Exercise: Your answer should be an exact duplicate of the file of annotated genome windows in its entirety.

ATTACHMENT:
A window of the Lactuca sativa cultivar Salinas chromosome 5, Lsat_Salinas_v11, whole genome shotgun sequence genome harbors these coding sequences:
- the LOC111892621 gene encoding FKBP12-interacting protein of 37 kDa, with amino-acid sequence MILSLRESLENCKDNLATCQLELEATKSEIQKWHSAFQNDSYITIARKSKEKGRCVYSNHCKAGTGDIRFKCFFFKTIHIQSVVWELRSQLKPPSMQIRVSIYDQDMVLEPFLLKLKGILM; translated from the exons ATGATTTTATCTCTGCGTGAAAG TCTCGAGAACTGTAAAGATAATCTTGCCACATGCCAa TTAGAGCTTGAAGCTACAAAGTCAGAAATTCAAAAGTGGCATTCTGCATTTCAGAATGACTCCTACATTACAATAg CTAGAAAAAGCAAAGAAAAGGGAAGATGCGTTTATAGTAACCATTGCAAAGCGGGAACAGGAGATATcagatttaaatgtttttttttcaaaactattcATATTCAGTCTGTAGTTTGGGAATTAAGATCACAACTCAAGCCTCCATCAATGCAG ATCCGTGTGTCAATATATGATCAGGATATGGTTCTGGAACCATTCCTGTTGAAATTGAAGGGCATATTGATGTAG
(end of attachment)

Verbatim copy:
A window of the Lactuca sativa cultivar Salinas chromosome 5, Lsat_Salinas_v11, whole genome shotgun sequence genome harbors these coding sequences:
- the LOC111892621 gene encoding FKBP12-interacting protein of 37 kDa, with amino-acid sequence MILSLRESLENCKDNLATCQLELEATKSEIQKWHSAFQNDSYITIARKSKEKGRCVYSNHCKAGTGDIRFKCFFFKTIHIQSVVWELRSQLKPPSMQIRVSIYDQDMVLEPFLLKLKGILM; translated from the exons ATGATTTTATCTCTGCGTGAAAG TCTCGAGAACTGTAAAGATAATCTTGCCACATGCCAa TTAGAGCTTGAAGCTACAAAGTCAGAAATTCAAAAGTGGCATTCTGCATTTCAGAATGACTCCTACATTACAATAg CTAGAAAAAGCAAAGAAAAGGGAAGATGCGTTTATAGTAACCATTGCAAAGCGGGAACAGGAGATATcagatttaaatgtttttttttcaaaactattcATATTCAGTCTGTAGTTTGGGAATTAAGATCACAACTCAAGCCTCCATCAATGCAG ATCCGTGTGTCAATATATGATCAGGATATGGTTCTGGAACCATTCCTGTTGAAATTGAAGGGCATATTGATGTAG